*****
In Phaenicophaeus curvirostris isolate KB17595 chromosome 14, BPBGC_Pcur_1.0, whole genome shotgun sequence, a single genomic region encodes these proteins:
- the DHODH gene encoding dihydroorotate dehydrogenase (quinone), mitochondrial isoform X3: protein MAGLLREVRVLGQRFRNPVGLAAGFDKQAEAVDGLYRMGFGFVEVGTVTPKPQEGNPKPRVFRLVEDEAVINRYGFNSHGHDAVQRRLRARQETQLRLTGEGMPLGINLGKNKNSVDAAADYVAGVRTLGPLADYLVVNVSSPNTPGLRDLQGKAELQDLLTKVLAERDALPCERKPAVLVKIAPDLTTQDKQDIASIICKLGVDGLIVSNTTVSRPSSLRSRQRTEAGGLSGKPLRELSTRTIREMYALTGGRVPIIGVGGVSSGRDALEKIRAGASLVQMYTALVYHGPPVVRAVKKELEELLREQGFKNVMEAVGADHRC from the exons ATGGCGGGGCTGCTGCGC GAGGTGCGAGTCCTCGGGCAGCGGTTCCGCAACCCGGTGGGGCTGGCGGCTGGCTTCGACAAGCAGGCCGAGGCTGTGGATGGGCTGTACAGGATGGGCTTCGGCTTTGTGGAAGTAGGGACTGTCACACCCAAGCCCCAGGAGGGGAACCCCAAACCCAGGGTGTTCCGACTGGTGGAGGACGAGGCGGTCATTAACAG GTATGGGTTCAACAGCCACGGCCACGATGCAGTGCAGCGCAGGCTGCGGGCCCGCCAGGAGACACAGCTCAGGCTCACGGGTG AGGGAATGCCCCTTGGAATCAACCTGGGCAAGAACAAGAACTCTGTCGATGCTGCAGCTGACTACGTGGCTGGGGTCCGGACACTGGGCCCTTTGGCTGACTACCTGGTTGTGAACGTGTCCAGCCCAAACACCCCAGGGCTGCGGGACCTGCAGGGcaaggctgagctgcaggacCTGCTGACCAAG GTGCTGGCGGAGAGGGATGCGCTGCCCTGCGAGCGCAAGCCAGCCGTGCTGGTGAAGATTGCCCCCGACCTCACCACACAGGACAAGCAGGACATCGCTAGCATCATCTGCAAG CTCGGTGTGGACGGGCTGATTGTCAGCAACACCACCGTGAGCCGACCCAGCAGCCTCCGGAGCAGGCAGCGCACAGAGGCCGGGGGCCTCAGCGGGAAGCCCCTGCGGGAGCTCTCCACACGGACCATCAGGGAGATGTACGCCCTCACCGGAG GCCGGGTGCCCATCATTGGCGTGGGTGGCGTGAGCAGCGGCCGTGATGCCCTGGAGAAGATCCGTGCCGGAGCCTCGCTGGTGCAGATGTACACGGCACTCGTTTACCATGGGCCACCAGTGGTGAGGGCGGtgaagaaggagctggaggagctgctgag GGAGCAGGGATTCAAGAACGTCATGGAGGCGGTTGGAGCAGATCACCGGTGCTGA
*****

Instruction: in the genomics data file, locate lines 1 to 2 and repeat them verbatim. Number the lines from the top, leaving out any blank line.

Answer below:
In Phaenicophaeus curvirostris isolate KB17595 chromosome 14, BPBGC_Pcur_1.0, whole genome shotgun sequence, a single genomic region encodes these proteins:
- the DHODH gene encoding dihydroorotate dehydrogenase (quinone), mitochondrial isoform X3: protein MAGLLREVRVLGQRFRNPVGLAAGFDKQAEAVDGLYRMGFGFVEVGTVTPKPQEGNPKPRVFRLVEDEAVINRYGFNSHGHDAVQRRLRARQETQLRLTGEGMPLGINLGKNKNSVDAAADYVAGVRTLGPLADYLVVNVSSPNTPGLRDLQGKAELQDLLTKVLAERDALPCERKPAVLVKIAPDLTTQDKQDIASIICKLGVDGLIVSNTTVSRPSSLRSRQRTEAGGLSGKPLRELSTRTIREMYALTGGRVPIIGVGGVSSGRDALEKIRAGASLVQMYTALVYHGPPVVRAVKKELEELLREQGFKNVMEAVGADHRC from the exons ATGGCGGGGCTGCTGCGC GAGGTGCGAGTCCTCGGGCAGCGGTTCCGCAACCCGGTGGGGCTGGCGGCTGGCTTCGACAAGCAGGCCGAGGCTGTGGATGGGCTGTACAGGATGGGCTTCGGCTTTGTGGAAGTAGGGACTGTCACACCCAAGCCCCAGGAGGGGAACCCCAAACCCAGGGTGTTCCGACTGGTGGAGGACGAGGCGGTCATTAACAG GTATGGGTTCAACAGCCACGGCCACGATGCAGTGCAGCGCAGGCTGCGGGCCCGCCAGGAGACACAGCTCAGGCTCACGGGTG AGGGAATGCCCCTTGGAATCAACCTGGGCAAGAACAAGAACTCTGTCGATGCTGCAGCTGACTACGTGGCTGGGGTCCGGACACTGGGCCCTTTGGCTGACTACCTGGTTGTGAACGTGTCCAGCCCAAACACCCCAGGGCTGCGGGACCTGCAGGGcaaggctgagctgcaggacCTGCTGACCAAG GTGCTGGCGGAGAGGGATGCGCTGCCCTGCGAGCGCAAGCCAGCCGTGCTGGTGAAGATTGCCCCCGACCTCACCACACAGGACAAGCAGGACATCGCTAGCATCATCTGCAAG CTCGGTGTGGACGGGCTGATTGTCAGCAACACCACCGTGAGCCGACCCAGCAGCCTCCGGAGCAGGCAGCGCACAGAGGCCGGGGGCCTCAGCGGGAAGCCCCTGCGGGAGCTCTCCACACGGACCATCAGGGAGATGTACGCCCTCACCGGAG GCCGGGTGCCCATCATTGGCGTGGGTGGCGTGAGCAGCGGCCGTGATGCCCTGGAGAAGATCCGTGCCGGAGCCTCGCTGGTGCAGATGTACACGGCACTCGTTTACCATGGGCCACCAGTGGTGAGGGCGGtgaagaaggagctggaggagctgctgag GGAGCAGGGATTCAAGAACGTCATGGAGGCGGTTGGAGCAGATCACCGGTGCTGA